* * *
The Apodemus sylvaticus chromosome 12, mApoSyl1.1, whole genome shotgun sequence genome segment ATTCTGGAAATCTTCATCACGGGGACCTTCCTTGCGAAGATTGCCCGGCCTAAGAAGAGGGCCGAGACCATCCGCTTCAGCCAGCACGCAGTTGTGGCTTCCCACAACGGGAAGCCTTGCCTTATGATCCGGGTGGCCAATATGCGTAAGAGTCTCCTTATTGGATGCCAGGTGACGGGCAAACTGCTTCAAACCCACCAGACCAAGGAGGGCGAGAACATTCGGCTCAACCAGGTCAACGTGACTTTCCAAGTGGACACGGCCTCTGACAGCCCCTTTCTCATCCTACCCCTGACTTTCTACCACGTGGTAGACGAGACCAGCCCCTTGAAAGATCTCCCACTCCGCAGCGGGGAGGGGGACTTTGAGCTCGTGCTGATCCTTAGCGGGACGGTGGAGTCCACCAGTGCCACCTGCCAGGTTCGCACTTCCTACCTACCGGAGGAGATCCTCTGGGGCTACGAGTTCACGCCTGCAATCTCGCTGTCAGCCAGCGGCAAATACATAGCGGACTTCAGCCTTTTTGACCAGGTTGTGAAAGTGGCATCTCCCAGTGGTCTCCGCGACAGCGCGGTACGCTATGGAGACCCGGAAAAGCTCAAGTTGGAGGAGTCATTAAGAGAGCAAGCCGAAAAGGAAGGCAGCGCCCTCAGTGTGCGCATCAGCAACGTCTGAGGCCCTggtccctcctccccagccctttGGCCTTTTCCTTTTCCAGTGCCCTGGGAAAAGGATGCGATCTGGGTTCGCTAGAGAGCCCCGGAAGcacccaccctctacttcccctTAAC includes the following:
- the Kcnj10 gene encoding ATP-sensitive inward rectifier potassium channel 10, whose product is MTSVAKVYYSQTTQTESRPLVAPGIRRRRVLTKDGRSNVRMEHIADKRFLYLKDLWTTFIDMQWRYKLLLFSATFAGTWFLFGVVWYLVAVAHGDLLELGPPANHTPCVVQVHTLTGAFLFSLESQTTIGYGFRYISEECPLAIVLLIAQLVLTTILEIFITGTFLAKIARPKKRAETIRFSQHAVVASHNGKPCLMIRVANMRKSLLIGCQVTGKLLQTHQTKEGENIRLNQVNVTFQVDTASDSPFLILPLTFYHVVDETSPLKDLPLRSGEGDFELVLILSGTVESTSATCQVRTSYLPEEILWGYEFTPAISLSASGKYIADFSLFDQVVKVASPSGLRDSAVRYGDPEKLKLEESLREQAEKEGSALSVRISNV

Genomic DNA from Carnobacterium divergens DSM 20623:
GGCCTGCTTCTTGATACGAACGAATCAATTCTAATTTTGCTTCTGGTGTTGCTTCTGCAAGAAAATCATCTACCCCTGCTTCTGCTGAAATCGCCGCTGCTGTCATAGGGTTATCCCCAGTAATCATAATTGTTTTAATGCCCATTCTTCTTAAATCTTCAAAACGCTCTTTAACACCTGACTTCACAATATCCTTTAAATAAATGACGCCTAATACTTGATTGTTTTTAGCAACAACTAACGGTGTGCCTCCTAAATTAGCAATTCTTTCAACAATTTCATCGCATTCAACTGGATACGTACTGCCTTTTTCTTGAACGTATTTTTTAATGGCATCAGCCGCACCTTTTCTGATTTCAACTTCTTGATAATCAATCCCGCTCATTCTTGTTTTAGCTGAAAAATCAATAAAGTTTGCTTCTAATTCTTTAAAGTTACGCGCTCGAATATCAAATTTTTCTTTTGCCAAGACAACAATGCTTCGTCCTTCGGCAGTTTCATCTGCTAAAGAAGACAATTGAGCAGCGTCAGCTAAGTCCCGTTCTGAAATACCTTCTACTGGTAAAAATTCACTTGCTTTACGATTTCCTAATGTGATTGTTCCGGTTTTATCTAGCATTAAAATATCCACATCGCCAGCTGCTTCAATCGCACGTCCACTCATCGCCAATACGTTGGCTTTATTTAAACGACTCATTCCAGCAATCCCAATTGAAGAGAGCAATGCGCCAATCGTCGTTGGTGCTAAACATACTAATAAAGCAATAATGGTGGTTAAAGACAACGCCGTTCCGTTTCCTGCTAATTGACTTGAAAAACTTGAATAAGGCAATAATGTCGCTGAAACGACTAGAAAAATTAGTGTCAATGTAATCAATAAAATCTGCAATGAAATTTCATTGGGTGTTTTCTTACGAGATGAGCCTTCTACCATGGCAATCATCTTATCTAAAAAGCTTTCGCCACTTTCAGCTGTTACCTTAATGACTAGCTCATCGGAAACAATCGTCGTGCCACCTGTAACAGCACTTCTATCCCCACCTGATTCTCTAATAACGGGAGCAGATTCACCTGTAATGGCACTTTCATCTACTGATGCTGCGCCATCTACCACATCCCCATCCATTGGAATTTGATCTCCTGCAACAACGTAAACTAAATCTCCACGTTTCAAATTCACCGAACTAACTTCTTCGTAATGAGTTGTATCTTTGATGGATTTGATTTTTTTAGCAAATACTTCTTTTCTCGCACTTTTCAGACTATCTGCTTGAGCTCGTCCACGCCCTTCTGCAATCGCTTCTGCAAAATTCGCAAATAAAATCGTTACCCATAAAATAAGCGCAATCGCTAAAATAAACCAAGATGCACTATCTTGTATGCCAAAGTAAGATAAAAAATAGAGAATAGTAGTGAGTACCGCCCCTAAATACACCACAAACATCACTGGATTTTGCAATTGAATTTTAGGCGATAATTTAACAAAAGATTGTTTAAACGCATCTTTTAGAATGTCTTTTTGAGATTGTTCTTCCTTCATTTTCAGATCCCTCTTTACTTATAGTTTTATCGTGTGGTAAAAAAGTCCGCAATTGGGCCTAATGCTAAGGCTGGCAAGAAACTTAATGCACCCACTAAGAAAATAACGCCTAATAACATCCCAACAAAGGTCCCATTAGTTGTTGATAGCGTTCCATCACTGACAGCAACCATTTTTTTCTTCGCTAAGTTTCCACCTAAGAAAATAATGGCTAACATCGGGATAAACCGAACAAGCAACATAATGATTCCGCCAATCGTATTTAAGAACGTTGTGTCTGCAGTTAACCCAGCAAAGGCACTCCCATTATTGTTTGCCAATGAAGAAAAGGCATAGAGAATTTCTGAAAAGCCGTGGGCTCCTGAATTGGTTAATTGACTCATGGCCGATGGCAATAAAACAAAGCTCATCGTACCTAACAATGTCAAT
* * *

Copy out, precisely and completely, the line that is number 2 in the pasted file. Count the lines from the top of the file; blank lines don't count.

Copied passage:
- the Kcnj10 gene encoding ATP-sensitive inward rectifier potassium channel 10, whose product is MTSVAKVYYSQTTQTESRPLVAPGIRRRRVLTKDGRSNVRMEHIADKRFLYLKDLWTTFIDMQWRYKLLLFSATFAGTWFLFGVVWYLVAVAHGDLLELGPPANHTPCVVQVHTLTGAFLFSLESQTTIGYGFRYISEECPLAIVLLIAQLVLTTILEIFITGTFLAKIARPKKRAETIRFSQHAVVASHNGKPCLMIRVANMRKSLLIGCQVTGKLLQTHQTKEGENIRLNQVNVTFQVDTASDSPFLILPLTFYHVVDETSPLKDLPLRSGEGDFELVLILSGTVESTSATCQVRTSYLPEEILWGYEFTPAISLSASGKYIADFSLFDQVVKVASPSGLRDSAVRYGDPEKLKLEESLREQAEKEGSALSVRISNV